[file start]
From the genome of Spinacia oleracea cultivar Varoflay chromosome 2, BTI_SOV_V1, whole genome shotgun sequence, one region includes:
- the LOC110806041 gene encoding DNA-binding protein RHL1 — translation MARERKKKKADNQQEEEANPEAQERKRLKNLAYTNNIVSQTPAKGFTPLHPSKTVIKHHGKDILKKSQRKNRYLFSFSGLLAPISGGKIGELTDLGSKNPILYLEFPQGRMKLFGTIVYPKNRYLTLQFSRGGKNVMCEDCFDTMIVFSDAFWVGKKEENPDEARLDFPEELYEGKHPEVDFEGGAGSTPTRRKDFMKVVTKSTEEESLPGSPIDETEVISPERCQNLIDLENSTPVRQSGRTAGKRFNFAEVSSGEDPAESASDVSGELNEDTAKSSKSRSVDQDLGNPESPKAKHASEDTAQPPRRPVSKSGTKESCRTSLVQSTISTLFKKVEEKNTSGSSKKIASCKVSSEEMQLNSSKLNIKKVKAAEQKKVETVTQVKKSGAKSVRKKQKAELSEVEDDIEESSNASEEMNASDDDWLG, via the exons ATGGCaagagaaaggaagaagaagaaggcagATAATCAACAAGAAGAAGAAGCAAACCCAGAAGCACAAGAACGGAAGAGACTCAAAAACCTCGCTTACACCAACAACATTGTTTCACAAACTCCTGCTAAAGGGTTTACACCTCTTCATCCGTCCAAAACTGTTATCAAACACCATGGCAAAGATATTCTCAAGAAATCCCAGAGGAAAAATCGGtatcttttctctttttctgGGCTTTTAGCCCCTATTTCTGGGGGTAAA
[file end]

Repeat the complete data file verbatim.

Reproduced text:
From the genome of Spinacia oleracea cultivar Varoflay chromosome 2, BTI_SOV_V1, whole genome shotgun sequence, one region includes:
- the LOC110806041 gene encoding DNA-binding protein RHL1 — translation MARERKKKKADNQQEEEANPEAQERKRLKNLAYTNNIVSQTPAKGFTPLHPSKTVIKHHGKDILKKSQRKNRYLFSFSGLLAPISGGKIGELTDLGSKNPILYLEFPQGRMKLFGTIVYPKNRYLTLQFSRGGKNVMCEDCFDTMIVFSDAFWVGKKEENPDEARLDFPEELYEGKHPEVDFEGGAGSTPTRRKDFMKVVTKSTEEESLPGSPIDETEVISPERCQNLIDLENSTPVRQSGRTAGKRFNFAEVSSGEDPAESASDVSGELNEDTAKSSKSRSVDQDLGNPESPKAKHASEDTAQPPRRPVSKSGTKESCRTSLVQSTISTLFKKVEEKNTSGSSKKIASCKVSSEEMQLNSSKLNIKKVKAAEQKKVETVTQVKKSGAKSVRKKQKAELSEVEDDIEESSNASEEMNASDDDWLG, via the exons ATGGCaagagaaaggaagaagaagaaggcagATAATCAACAAGAAGAAGAAGCAAACCCAGAAGCACAAGAACGGAAGAGACTCAAAAACCTCGCTTACACCAACAACATTGTTTCACAAACTCCTGCTAAAGGGTTTACACCTCTTCATCCGTCCAAAACTGTTATCAAACACCATGGCAAAGATATTCTCAAGAAATCCCAGAGGAAAAATCGGtatcttttctctttttctgGGCTTTTAGCCCCTATTTCTGGGGGTAAA